Prescript: Please see Chris’ comment at the end of this post for a highly valuable critique and worthwhile alternatives to these specific recommendations.
This will probably make most of my loyal and patient readers angry, but this debate just goes around in circles and we’re not getting anywhere. How do we get the federal budget back into something like balance (without relying on bubble prosperity)? These are my positions, hate me if you will. But until convinced otherwise, this is what I believe:
A) All reductions in federal spending and/or tax increases will initially be depressive to the economy;
B) We cannot possibly continue the way we are going;
C) It’s not just about cutting fat and building muscle, it’s about building the right muscle;
D) Efficiency and integrity are important, but the nature of government is such that fixing our fiscal problems through efficiency or reducing waste, fraud, and abuse is just not feasible;
E) It won’t get any easier by delaying and derailing.
So, here are my major positions:
1) Cut defense spending by 50% over 10 years. Preserve and enhance the most useful expeditionary, strategic, and special forces, and intelligence & surveillance.. Concentrate cuts in heavy conventional forces and overseas bases. Consolidate common functions across services: R&D, intelligence, acquisition and logistics, medical and dental, civil engineering, legal, food service. Anything that’s not green or blue should be purple. Close almost all overseas bases, negotiate hosting arrangements with strategic and theater partners (so they pay the freight, while we supply the capabilities). Put NATO and the UN on a per capita basis, time for the rest of the world to pay their own way;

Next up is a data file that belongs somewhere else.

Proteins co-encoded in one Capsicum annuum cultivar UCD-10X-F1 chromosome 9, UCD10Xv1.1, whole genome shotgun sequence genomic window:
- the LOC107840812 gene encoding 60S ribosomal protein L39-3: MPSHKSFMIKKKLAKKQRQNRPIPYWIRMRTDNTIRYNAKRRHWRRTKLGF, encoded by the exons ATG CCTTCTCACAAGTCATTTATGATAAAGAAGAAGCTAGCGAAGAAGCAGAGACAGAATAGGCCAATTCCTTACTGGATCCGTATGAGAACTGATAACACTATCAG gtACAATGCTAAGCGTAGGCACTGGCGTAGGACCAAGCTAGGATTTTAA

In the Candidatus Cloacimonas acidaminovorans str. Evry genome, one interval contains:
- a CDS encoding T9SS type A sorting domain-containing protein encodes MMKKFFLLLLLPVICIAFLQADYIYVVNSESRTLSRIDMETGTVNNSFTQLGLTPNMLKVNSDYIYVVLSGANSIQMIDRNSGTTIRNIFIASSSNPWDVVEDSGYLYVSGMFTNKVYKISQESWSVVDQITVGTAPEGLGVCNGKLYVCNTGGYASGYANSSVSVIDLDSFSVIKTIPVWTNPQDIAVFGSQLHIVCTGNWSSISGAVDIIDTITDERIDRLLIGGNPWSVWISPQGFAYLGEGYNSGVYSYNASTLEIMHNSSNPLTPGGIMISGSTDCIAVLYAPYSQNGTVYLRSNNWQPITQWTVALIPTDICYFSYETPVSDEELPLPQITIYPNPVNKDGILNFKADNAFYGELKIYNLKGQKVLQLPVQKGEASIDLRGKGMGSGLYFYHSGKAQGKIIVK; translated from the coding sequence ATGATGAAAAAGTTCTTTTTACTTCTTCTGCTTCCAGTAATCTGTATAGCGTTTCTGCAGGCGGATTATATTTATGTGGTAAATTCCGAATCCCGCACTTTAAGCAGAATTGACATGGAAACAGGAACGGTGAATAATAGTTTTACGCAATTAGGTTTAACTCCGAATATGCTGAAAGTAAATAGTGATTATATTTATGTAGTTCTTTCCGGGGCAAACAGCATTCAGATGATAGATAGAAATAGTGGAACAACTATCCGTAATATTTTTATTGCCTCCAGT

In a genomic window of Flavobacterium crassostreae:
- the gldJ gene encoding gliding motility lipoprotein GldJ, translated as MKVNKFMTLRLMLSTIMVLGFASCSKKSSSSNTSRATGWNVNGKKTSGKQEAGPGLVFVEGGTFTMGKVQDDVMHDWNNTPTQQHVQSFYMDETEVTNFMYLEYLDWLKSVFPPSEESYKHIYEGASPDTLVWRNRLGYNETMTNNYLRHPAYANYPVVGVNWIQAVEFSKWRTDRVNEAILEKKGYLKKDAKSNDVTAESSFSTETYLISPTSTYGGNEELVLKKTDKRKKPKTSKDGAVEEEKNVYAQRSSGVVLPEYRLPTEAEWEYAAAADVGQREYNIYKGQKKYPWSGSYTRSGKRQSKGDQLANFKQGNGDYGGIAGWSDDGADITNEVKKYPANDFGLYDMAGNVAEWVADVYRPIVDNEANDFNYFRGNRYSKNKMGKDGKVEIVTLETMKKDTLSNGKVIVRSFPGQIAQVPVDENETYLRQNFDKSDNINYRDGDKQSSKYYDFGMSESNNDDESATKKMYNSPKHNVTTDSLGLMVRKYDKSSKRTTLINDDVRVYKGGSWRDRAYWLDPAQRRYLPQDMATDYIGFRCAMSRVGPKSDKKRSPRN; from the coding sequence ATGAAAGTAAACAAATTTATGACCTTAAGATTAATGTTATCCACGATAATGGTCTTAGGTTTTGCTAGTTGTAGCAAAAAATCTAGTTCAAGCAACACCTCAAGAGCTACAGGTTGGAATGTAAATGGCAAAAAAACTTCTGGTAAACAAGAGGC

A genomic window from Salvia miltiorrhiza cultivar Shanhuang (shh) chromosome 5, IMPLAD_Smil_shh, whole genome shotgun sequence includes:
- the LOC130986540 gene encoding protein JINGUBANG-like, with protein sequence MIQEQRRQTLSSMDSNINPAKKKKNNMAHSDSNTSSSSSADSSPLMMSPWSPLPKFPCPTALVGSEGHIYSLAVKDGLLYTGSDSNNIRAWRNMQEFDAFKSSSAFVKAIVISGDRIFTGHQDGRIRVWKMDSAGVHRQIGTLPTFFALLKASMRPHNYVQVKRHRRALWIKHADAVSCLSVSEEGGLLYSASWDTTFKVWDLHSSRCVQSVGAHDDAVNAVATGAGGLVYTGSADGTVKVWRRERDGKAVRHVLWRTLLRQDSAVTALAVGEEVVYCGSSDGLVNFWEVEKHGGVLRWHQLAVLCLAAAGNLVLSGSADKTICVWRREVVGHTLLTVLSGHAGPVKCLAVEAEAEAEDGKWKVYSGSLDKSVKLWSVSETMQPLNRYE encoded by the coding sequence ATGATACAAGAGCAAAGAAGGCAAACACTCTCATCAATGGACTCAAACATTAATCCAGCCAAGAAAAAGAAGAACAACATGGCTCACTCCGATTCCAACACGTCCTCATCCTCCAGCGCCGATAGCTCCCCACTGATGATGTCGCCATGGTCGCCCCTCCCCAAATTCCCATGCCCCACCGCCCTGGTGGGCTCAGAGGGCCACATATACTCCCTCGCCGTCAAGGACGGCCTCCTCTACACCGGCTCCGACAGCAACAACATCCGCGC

2) Means test Social Security and Medicare. Americans who have 2X the median income from private sources do not need the full entitlement benefits these programs offer. Benefits to be phased out entirely as the citizen’s independent income reaches 3-5X the median income. The alternative offered by Big Government advocates is to reject means testing (ie; protect the programs as they currently exist at all cost) and raise the withholdings ceiling (grow government). I reject that, just as I reject the “I paid for it and I want it” claims of prosperous seniors;
3) Leave federal income tax rates as they are, eliminate almost all deductions except a modest personal residence interest deduction (private home ownership is a common good). Establish new tax rates for incomes above $1,000,000 per year (~45%) and income above $10,000,000 per year (~70%). It is utterly insane to tax a mid-career OB/GYN at the same rate as a hedge fund manager. One objective is to move 500,000 tax practitioners (lawyers, accountants, lobbyists, etc) to gainful employment in the tradable sector.
4) Send 70% of American high school grads to vocational training programs or apprenticeships. Based on objective criteria, select 30% of high school grads for college, with at least half going into STEM degree programs.
5) Amend the Constitution to require a balanced budget over each rolling three year cycle, with a provision to suspend the requirement: a) if the nation is in a state of declared war, or b) for one year, on a two-thirds vote of the House.
As I write this, I am absolutely confident that the above would be a great start toward putting America back on a path to sustainable prosperity. I also know that it would be political suicide for any candidate to propose this program, although some courageous soul may try. That’s why I enjoy being a blogger. Without a campaign to attend to, I can say what I believe. And this is what I believe.
G’day all, and may God continue to bless America!